Dental Hygiene for Your Child
If you want your child to have healthy teeth and avoid getting cavities or infection, you will have to create a routine to create good dental hygiene habits. Healthy teeth are important to children’s overall health. Not only do bad teeth affect their confidence level, but it also helps them eat. If the teeth are decayed, eating becomes difficult.
Below is a list of tips to make dental hygiene something fun:
Give your child’s teeth a healthy start
Since prevention is better than cure, dental hygiene should begin at a very early age. Letting your children choose their own toothbrush and toothpaste means that they get to pick their favorite color, character, and flavor. Because you are actively involving them, the whole process becomes more fun for them. Hence, the likelihood of them obeying increases exponentially.
You can use a timer or play a favorite song of theirs to get them to brush their teeth for at least 2 minutes. Let them know that they can stop brushing once the timer alarm goes off or once the song stops.
Also, sensitize them about the importance of oral health by talking about it with them and by reading them children’s books that mention dental hygiene.
Create a routine
When the child is still 1 or 2, use water and a soft child-size toothbrush to brush their teeth. You should do this at least twice a day. You may also add a small dab of toothpaste that does not contain fluoride. This extra precaution is helpful in case your child swallows the toothpaste by mistake. It is safe to switch to a toothpaste that contains fluoride once the child is old enough to understand they need to spit out the foam. Using only a small amount, teach your child to spread it on their teeth and gums. You can also have a doctor or dentist show them the right way to brush their teeth.
Having them get their teeth checked by an expert at such a young age will encourage them to schedule appointments willingly and regularly when they are grown up.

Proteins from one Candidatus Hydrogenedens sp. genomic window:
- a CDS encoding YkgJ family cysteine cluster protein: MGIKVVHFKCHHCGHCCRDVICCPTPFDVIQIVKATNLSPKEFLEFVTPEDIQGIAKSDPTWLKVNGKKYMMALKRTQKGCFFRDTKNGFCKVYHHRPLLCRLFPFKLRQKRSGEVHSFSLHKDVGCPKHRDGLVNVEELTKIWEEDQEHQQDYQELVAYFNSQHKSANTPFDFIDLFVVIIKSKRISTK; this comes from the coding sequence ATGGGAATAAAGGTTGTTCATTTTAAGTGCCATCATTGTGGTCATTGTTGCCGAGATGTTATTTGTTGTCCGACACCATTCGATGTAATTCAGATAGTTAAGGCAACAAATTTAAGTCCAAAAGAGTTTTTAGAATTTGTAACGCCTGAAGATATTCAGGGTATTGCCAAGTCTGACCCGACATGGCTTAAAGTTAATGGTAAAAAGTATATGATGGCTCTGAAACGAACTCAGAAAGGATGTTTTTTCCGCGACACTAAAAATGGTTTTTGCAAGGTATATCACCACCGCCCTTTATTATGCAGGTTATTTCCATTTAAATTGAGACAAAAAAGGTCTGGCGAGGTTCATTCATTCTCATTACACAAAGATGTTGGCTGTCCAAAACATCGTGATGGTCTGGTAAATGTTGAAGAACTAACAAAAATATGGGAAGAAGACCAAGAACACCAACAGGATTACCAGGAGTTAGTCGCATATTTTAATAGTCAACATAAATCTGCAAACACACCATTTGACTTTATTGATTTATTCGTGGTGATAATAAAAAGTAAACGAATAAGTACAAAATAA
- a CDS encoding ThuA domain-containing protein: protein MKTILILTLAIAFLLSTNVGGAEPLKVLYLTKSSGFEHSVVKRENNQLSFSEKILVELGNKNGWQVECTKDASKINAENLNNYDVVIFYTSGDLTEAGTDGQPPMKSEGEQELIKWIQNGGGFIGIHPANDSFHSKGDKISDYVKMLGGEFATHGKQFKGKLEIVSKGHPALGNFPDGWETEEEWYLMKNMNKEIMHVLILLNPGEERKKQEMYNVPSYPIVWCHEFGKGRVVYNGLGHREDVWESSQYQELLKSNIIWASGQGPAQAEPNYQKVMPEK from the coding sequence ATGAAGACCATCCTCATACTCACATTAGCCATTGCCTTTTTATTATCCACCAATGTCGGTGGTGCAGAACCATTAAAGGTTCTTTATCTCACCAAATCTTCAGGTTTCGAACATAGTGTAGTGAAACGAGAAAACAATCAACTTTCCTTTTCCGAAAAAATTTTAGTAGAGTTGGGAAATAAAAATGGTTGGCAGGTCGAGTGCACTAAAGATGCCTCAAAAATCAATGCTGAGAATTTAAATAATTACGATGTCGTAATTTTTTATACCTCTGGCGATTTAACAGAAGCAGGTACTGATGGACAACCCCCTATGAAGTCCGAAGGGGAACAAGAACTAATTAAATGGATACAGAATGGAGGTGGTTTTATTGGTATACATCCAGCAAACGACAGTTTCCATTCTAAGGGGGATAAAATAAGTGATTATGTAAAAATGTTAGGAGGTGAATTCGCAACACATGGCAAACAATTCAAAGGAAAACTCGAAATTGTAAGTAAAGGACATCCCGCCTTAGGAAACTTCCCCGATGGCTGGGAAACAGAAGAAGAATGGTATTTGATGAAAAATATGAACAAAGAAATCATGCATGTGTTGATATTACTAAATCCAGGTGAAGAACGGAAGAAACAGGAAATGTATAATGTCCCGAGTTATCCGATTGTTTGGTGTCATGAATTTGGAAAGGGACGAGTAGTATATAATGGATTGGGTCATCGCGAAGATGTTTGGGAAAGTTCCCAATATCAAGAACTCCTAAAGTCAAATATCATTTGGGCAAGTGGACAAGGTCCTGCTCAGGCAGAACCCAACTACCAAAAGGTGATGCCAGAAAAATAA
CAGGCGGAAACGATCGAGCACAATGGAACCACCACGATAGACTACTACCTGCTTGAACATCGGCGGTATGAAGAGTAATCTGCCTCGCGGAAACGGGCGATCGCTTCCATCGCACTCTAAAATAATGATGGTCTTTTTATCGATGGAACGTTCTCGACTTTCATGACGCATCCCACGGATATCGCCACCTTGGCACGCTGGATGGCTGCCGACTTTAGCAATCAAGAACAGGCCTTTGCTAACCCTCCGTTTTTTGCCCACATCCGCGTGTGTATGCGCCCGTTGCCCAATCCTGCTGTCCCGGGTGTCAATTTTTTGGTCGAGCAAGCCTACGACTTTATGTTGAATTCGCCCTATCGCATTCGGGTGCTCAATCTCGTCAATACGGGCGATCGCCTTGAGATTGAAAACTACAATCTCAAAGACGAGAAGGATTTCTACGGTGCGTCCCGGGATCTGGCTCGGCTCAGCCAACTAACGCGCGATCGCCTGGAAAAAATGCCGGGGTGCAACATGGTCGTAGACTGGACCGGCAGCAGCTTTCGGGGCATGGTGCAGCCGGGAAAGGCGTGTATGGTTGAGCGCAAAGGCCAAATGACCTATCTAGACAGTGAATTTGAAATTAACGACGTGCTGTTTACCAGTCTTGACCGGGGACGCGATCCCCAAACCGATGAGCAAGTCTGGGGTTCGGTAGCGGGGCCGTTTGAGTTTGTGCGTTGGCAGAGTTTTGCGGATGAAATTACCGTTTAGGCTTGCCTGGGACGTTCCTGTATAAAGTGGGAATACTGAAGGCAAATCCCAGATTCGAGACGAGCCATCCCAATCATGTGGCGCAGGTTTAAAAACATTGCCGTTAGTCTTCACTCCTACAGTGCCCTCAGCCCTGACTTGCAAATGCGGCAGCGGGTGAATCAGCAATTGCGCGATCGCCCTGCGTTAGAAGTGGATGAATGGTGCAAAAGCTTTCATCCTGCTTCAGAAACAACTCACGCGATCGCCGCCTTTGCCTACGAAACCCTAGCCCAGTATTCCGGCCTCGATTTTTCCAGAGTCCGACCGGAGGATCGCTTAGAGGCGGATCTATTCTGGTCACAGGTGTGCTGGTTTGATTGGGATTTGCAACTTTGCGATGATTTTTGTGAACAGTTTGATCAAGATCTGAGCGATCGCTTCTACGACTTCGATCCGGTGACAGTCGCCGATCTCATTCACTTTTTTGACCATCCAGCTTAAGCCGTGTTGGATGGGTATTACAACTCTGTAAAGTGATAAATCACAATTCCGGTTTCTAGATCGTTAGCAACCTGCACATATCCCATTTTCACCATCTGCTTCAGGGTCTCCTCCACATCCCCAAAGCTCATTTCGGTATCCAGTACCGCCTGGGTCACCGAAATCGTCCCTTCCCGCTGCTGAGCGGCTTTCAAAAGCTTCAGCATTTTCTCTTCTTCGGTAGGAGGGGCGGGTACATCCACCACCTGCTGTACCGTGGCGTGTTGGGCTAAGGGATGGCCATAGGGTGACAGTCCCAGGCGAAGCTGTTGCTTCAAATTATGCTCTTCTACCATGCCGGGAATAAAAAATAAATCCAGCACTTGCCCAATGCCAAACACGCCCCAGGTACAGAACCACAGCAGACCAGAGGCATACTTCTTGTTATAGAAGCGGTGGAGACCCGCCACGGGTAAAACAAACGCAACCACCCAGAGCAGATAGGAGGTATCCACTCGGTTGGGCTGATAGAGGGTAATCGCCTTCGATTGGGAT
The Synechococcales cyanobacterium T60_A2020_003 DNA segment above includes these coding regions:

Once your child is around 7, you can let them use larger toothbrushes. Ensure that the toothbrush is switched out every 3 to 6 months or when the bristles look worn. Also, make sure that they brush their teeth for at least 2 minutes. At this stage, you can also teach them how to floss. Buy a floss that comes on a handle to make the process easier and have them floss at least once a day.
Cut down on sugar
Good oral care involves avoiding sugary treats. The sweeter the foods and drinks they consume are, the higher the risks are of them getting cavities. If you want them to decrease their intake of sugar, you should prevent them from having fizzy drinks, fruit juice, or sweetened drinks. Also, consider limiting sweet snacks and drinks between meals. Instead, swap those sweet foods for something much healthier, such as apple slices. Even if they do have sugar, make sure they brush their teeth afterward.
As your kids get older, you can also give them sugar-free gum as it helps increase the production and flow of saliva, thereby reducing plaque acid, strengthening the teeth and reducing tooth decay.
The American Dental Association (ADA) recommends that children see a dentist around their first birthday. Pediatric dentists specialize in treating children’s teeth and will be able to detect any potential problem there might be with your child’s teeth. They can also give you pointers for proper oral care. Plus, if the child meets a dentist at a very young age, they will develop a good habit of getting regular dental checkups because they feel comfortable around doctors.
Since children’s teeth are hard to brush, they are always at risk of cavities. Cavities are basically holes that form in your teeth due to bacteria and germs build up in your mouth. Sweet food and drinks usually contribute to this problem as they eat away at your teeth. You should look out white spots or brown areas on their teeth for when checking for cavities. Schedule an appointment with your dentist if you do find any cavity! Also, contact your dentist immediately if your child has tooth pain, a tooth infection, a mouth infection or loses a permanent tooth.
You should also review the following with the dentist:
- Whether your child needs to take oral fluoride supplements.
- The type of toothbrush he/she would recommend for your child.
- If your child can use mouthwash.
- If your child is vulnerable to developing cavities.
- If it’s okay for your child to chew on sugar-free gums.
- If your child should wear a mouth guard if they play sports. Be sure to go through the types of mouth guard that they offer and choose one that best protects your child from injuries.